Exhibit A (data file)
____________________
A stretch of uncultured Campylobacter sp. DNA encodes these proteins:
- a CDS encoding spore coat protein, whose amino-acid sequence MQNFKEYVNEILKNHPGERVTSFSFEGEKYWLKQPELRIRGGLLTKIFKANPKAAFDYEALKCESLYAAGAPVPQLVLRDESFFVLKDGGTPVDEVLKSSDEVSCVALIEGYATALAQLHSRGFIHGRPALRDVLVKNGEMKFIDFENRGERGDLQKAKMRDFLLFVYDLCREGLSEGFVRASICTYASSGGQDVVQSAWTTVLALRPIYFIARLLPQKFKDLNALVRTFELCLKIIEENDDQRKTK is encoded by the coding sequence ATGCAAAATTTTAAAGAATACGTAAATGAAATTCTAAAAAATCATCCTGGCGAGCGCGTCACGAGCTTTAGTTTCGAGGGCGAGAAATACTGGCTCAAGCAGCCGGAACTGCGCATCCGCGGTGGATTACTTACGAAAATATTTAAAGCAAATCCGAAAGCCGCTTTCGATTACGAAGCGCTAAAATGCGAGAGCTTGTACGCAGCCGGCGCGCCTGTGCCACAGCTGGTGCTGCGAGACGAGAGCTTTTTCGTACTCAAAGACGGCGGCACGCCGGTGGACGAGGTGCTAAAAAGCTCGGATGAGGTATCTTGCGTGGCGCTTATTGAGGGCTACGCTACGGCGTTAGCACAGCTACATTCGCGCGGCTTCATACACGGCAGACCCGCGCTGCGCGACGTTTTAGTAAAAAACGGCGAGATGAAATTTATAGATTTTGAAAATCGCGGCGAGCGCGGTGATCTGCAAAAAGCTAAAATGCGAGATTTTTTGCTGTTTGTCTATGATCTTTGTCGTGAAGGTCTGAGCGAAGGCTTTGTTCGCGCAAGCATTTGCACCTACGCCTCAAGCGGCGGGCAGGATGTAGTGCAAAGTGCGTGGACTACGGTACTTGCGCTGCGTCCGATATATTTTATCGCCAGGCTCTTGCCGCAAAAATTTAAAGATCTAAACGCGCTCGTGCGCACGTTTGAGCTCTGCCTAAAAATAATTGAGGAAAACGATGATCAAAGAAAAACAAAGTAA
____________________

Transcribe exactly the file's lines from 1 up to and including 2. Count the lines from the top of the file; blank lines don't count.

A stretch of uncultured Campylobacter sp. DNA encodes these proteins:
- a CDS encoding spore coat protein, whose amino-acid sequence MQNFKEYVNEILKNHPGERVTSFSFEGEKYWLKQPELRIRGGLLTKIFKANPKAAFDYEALKCESLYAAGAPVPQLVLRDESFFVLKDGGTPVDEVLKSSDEVSCVALIEGYATALAQLHSRGFIHGRPALRDVLVKNGEMKFIDFENRGERGDLQKAKMRDFLLFVYDLCREGLSEGFVRASICTYASSGGQDVVQSAWTTVLALRPIYFIARLLPQKFKDLNALVRTFELCLKIIEENDDQRKTK is encoded by the coding sequence ATGCAAAATTTTAAAGAATACGTAAATGAAATTCTAAAAAATCATCCTGGCGAGCGCGTCACGAGCTTTAGTTTCGAGGGCGAGAAATACTGGCTCAAGCAGCCGGAACTGCGCATCCGCGGTGGATTACTTACGAAAATATTTAAAGCAAATCCGAAAGCCGCTTTCGATTACGAAGCGCTAAAATGCGAGAGCTTGTACGCAGCCGGCGCGCCTGTGCCACAGCTGGTGCTGCGAGACGAGAGCTTTTTCGTACTCAAAGACGGCGGCACGCCGGTGGACGAGGTGCTAAAAAGCTCGGATGAGGTATCTTGCGTGGCGCTTATTGAGGGCTACGCTACGGCGTTAGCACAGCTACATTCGCGCGGCTTCATACACGGCAGACCCGCGCTGCGCGACGTTTTAGTAAAAAACGGCGAGATGAAATTTATAGATTTTGAAAATCGCGGCGAGCGCGGTGATCTGCAAAAAGCTAAAATGCGAGATTTTTTGCTGTTTGTCTATGATCTTTGTCGTGAAGGTCTGAGCGAAGGCTTTGTTCGCGCAAGCATTTGCACCTACGCCTCAAGCGGCGGGCAGGATGTAGTGCAAAGTGCGTGGACTACGGTACTTGCGCTGCGTCCGATATATTTTATCGCCAGGCTCTTGCCGCAAAAATTTAAAGATCTAAACGCGCTCGTGCGCACGTTTGAGCTCTGCCTAAAAATAATTGAGGAAAACGATGATCAAAGAAAAACAAAGTAA